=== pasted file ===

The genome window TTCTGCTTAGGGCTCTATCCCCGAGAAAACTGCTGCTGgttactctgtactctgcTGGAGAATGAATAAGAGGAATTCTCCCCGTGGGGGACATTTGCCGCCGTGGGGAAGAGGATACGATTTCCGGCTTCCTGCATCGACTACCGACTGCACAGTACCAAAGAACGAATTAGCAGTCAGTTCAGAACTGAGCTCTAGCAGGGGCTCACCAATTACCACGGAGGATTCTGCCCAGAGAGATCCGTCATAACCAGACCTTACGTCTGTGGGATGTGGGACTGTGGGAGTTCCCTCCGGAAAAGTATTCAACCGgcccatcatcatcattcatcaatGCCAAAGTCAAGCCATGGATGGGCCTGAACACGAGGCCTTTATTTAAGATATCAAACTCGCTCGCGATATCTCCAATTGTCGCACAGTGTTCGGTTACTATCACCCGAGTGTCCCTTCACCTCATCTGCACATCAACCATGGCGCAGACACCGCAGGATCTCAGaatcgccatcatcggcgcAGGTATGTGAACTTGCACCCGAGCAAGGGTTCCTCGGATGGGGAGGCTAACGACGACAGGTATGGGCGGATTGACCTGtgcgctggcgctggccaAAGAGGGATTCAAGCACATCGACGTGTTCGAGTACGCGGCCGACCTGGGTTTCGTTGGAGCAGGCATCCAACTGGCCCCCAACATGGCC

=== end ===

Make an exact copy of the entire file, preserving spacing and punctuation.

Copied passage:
The genome window TTCTGCTTAGGGCTCTATCCCCGAGAAAACTGCTGCTGgttactctgtactctgcTGGAGAATGAATAAGAGGAATTCTCCCCGTGGGGGACATTTGCCGCCGTGGGGAAGAGGATACGATTTCCGGCTTCCTGCATCGACTACCGACTGCACAGTACCAAAGAACGAATTAGCAGTCAGTTCAGAACTGAGCTCTAGCAGGGGCTCACCAATTACCACGGAGGATTCTGCCCAGAGAGATCCGTCATAACCAGACCTTACGTCTGTGGGATGTGGGACTGTGGGAGTTCCCTCCGGAAAAGTATTCAACCGgcccatcatcatcattcatcaatGCCAAAGTCAAGCCATGGATGGGCCTGAACACGAGGCCTTTATTTAAGATATCAAACTCGCTCGCGATATCTCCAATTGTCGCACAGTGTTCGGTTACTATCACCCGAGTGTCCCTTCACCTCATCTGCACATCAACCATGGCGCAGACACCGCAGGATCTCAGaatcgccatcatcggcgcAGGTATGTGAACTTGCACCCGAGCAAGGGTTCCTCGGATGGGGAGGCTAACGACGACAGGTATGGGCGGATTGACCTGtgcgctggcgctggccaAAGAGGGATTCAAGCACATCGACGTGTTCGAGTACGCGGCCGACCTGGGTTTCGTTGGAGCAGGCATCCAACTGGCCCCCAACATGGCC